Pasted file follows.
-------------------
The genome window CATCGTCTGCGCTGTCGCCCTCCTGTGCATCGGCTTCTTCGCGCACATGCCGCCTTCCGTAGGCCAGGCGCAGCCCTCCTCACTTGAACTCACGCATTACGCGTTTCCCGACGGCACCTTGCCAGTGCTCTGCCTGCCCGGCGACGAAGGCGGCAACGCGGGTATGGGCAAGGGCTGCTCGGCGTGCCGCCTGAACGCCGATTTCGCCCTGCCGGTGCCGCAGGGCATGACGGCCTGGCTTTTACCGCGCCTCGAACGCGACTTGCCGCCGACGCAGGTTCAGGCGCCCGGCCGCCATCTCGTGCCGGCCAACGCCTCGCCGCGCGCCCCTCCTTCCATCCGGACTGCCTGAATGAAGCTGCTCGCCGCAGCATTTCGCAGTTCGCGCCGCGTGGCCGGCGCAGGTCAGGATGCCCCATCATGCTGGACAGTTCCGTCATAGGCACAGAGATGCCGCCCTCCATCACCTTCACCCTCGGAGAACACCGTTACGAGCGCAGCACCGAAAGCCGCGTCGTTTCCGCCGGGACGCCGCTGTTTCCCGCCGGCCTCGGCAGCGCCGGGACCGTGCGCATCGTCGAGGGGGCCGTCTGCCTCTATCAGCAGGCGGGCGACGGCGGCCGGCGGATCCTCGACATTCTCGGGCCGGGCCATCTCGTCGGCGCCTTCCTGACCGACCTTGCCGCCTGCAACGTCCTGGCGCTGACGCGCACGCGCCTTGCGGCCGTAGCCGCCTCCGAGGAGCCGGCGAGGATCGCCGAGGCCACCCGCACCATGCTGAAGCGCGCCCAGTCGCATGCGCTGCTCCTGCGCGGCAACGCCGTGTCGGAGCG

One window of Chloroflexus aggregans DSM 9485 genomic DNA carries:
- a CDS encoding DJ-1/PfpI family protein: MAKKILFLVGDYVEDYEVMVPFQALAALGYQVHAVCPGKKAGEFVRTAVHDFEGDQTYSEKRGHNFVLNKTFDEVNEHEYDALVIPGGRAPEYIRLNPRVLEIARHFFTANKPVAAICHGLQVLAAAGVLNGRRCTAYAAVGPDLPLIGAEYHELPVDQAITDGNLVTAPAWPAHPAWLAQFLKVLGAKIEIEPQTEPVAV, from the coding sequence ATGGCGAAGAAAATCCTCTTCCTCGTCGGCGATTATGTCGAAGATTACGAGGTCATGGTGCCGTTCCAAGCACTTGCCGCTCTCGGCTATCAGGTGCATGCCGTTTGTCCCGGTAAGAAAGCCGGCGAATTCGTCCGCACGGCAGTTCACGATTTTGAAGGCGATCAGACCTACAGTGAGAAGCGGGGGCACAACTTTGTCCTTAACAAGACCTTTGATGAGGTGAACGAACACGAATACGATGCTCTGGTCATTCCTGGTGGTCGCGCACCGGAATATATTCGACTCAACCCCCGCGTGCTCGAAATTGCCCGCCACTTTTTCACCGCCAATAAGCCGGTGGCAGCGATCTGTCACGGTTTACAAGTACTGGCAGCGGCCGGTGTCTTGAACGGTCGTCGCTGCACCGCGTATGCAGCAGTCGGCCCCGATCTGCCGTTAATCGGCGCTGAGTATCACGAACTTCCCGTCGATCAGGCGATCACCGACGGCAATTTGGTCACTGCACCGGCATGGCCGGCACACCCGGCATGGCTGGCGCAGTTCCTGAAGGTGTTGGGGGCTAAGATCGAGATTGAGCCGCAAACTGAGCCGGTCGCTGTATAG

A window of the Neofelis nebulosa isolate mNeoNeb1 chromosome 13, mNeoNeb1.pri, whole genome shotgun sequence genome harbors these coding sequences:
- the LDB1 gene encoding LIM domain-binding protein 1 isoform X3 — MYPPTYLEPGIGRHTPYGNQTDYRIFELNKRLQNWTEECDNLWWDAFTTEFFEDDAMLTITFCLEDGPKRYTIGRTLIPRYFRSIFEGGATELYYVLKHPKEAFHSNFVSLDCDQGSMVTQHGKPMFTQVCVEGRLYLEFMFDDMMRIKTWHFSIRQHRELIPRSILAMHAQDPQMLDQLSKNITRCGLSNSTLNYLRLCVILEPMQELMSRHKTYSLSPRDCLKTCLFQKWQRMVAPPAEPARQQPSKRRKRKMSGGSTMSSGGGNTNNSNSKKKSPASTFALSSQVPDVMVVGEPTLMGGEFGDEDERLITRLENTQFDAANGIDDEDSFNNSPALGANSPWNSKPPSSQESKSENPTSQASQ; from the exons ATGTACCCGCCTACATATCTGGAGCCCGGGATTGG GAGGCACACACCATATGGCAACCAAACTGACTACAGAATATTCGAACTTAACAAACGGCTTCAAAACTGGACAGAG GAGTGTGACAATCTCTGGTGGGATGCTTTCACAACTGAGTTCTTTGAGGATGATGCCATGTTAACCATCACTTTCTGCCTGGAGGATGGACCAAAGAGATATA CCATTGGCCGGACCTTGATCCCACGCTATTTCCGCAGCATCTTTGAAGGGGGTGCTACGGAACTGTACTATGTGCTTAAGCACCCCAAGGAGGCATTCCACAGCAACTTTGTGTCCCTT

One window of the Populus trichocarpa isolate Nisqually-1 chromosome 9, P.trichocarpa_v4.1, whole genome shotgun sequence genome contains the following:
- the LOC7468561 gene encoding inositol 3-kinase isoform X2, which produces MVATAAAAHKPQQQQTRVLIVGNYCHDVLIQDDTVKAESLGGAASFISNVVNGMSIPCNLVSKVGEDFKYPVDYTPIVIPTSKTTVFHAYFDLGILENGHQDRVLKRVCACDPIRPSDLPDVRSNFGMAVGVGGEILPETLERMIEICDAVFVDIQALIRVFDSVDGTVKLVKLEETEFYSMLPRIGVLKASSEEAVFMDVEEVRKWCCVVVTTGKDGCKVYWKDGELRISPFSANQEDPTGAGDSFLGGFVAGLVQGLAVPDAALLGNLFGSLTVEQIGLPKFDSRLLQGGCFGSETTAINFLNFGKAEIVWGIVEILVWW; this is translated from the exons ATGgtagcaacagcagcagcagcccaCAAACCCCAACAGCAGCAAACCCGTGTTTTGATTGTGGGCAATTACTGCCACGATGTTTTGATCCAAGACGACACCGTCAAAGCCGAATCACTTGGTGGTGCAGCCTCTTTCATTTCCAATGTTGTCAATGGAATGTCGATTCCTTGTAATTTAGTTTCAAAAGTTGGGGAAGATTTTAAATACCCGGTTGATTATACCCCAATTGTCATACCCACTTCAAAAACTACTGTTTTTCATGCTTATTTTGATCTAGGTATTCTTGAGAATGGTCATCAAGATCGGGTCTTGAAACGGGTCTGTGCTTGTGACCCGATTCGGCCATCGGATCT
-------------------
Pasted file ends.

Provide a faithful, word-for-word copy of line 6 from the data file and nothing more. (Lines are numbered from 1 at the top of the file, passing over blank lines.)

One window of the Populus trichocarpa isolate Nisqually-1 chromosome 9, P.trichocarpa_v4.1, whole genome shotgun sequence genome contains the following: